The Power of Should

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Hi, I'm Andy Bernstein. As we go deeper into the skills involved in doing Active Insight on our challenges, one of the key skills involves using the word "Should." Sometimes people say that we just avoid the word "should"-- we're "shoulding" all over ourselves, and need to stop using this word. But I respectfully disagree. In fact, I think we can harness Should to be better parents, better partners, better leaders, and better human beings. To help you see why, let's start by understanding how the human brain evolved. Take a look at this graphic.


Historically, our ancestors skulls were much smaller than they are today. You can see here that millions of years ago, based on fossil evidence, the hominid skull was around 500 cubic centimeters. Today it's almost 1500 cubic centimeters. So over time, the skull tripled in size, and the brain inside the skull tripled too.

But the whole brain didn't grow proportionally. One part of the brain in particular grew much more than the rest. That part is called the neocortex, and it's the wrinkly outer layer that is so characteristic of human brains.


Humans don't have the largest brains in the world, but we do have the largest neocortex-to-brain-size ratio, and that means something. The neocortex is responsible for spatial reasoning, language, and abstract thought. Animals that don't have a neocortex don't have the same ability to think abstractly.

Imagine there's a lizard staring at a mirror. The lizard can see itself. It has immediate sensory perception, like all animals. But as far as we know, it doesn't have the ability to override its sensory perception and think abstractly. It can't think, "I should weigh less" or "I should be more popular."

A reptile's brain just sees things as they are.

Humans can see what is, but we can also see what isn't, what we think "should" be. "I should weigh less." "I should have more money." "My parents shouldn't tell me what to do." Many of us do this all the time without even realizing it because of our neocortex and our incredible capacity for abstract thought.

This ability to override the descriptive world of our senses with the prescriptive world of our neocortex has an upside. Reptiles don't create art or business strategies. So abstraction fuels our creativity.

But it also produces all the stress in our lives. Every teenager thinking she should be more popular, every spouse thinking that their partner should be more considerate — it's all a byproduct of this abstract thinking.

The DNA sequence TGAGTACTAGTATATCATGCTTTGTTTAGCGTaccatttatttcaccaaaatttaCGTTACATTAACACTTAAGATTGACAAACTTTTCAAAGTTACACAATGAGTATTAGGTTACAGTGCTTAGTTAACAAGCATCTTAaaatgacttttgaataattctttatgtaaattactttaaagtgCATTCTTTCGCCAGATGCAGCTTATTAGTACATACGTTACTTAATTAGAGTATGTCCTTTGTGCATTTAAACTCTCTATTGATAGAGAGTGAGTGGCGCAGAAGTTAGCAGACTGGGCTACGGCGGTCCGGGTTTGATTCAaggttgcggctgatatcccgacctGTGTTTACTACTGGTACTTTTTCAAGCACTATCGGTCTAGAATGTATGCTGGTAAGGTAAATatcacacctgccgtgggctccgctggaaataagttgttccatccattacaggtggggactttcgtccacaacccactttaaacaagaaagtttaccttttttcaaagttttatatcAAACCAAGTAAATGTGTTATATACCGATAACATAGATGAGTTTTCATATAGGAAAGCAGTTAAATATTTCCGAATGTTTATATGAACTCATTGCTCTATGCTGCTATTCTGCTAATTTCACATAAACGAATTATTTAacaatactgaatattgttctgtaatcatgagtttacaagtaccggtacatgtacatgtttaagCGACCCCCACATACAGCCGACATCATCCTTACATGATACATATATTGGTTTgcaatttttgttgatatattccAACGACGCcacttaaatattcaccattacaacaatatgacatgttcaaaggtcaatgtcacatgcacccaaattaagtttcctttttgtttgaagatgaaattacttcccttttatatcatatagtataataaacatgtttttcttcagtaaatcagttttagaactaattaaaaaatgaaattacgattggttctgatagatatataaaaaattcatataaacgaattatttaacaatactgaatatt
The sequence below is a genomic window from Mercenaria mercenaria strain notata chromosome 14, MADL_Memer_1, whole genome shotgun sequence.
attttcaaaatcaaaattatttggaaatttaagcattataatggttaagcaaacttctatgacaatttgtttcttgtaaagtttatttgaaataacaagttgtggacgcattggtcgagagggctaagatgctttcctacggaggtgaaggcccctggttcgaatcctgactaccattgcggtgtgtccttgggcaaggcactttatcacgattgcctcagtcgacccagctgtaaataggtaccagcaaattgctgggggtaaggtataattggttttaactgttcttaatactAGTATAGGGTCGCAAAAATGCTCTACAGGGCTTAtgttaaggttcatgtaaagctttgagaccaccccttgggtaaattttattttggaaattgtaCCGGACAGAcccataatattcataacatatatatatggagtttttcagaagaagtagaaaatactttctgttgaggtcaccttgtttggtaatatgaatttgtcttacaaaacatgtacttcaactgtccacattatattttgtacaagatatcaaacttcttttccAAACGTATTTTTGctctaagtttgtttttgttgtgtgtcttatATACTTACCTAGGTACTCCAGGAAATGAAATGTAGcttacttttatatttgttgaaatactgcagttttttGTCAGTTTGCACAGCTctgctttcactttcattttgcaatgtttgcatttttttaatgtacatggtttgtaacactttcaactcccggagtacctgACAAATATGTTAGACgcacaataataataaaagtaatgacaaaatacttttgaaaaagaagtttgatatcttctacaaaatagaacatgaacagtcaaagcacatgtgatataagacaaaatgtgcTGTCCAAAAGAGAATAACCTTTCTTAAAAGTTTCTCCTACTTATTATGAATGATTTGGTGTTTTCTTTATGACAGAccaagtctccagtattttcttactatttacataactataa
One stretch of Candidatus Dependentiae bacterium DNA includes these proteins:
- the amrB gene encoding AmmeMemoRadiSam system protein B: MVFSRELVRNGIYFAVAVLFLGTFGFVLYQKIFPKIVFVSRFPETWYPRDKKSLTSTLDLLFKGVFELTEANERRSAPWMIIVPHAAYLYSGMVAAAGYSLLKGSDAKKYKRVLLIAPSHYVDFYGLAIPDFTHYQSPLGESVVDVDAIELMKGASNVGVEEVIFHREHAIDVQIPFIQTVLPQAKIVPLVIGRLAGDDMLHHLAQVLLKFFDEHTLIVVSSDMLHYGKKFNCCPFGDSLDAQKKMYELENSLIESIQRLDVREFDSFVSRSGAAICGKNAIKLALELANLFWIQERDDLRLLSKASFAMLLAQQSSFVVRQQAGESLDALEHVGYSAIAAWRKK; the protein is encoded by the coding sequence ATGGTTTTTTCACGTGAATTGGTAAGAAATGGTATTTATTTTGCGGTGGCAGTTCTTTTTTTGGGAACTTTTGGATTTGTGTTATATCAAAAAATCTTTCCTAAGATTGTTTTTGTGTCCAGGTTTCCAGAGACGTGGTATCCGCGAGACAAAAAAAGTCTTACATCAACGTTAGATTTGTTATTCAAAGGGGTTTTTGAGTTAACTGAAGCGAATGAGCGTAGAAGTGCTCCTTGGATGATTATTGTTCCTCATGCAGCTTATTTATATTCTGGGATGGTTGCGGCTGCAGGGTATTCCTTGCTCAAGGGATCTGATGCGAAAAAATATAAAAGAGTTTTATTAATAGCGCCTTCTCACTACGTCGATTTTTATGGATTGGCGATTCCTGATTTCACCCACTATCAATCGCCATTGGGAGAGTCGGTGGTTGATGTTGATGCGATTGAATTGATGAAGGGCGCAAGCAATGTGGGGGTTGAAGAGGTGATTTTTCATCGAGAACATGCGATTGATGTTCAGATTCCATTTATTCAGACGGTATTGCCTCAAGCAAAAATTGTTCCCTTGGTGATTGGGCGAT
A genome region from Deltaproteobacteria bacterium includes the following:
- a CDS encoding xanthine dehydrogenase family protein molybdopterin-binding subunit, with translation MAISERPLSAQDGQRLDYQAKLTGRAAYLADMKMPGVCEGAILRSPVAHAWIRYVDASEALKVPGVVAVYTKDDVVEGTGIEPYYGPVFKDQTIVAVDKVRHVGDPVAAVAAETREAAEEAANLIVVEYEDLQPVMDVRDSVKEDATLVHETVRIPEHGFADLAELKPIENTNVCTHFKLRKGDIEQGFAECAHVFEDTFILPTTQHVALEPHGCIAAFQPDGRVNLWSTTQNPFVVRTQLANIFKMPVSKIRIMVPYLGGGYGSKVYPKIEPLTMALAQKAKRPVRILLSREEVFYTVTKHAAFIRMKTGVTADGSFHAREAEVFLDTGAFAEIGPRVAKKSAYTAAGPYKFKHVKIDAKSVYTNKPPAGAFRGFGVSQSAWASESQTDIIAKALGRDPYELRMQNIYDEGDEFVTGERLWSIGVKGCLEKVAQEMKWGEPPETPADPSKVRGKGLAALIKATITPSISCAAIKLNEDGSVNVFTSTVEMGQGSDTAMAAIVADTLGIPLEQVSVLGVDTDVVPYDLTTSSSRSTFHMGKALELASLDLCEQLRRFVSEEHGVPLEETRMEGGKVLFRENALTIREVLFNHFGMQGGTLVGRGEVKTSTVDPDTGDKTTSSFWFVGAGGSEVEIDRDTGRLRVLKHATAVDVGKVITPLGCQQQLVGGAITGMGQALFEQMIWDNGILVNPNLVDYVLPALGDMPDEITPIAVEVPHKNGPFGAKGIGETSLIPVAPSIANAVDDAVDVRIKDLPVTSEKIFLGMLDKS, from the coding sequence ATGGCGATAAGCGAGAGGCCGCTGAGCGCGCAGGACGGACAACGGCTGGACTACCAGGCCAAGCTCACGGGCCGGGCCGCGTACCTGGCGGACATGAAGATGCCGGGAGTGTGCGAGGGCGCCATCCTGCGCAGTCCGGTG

Now you might say, if we just see things as they are, wouldn't that make us passive and prevent us from driving change?

And this is one of the trickiest things to grasp about Active Insight and the paradoxical way we approach change on this site. The answer is a hard no. People who see reality as it is don't give up wanting to change reality. They become much better at changing it.

Let me give you an example. Let's take "They should see it my way," which you've done already. That use of Should is prescriptive — you think this person's way of seeing things should be different than it is. That's your neocortex at work, conjuring a fantasy of how this person "should" be and then trying to hammer that fantasy in place on top of them. What happens as a result? You feel frustrated, and they feel lectured to. So how helpful is your prescriptive Should at leading change? Not very.

But let's say you took the red pill. You challenge yourself to move your mind from the PREscriptive should to the DEscriptive one, and you start seeing the inputs that make the outputs happen — their past experiences, their influences and beliefs, your past actions. What you're doing is grounding your neocortex in reality and preventing it from leaving the Earth.

When we say "In reality, they should not see it my way at this time" really what we're saying is "They don't see it my way at this time." Those two statements are equal. They don't see it my way at this time = in reality they should not see it my way at this time, and until I see those two statements as equal, my mind is not fully seeing the truth.

But this is confusing at first, because your brain is so used to thinking abstractly, or what I sometimes call counterfactually. So let me give you an even simpler example to try to help.

If I drop a glass and it breaks on the floor, it should have broken on the floor. Why? It's made out of glass, the floor is hard, we're on Earth, there's gravity.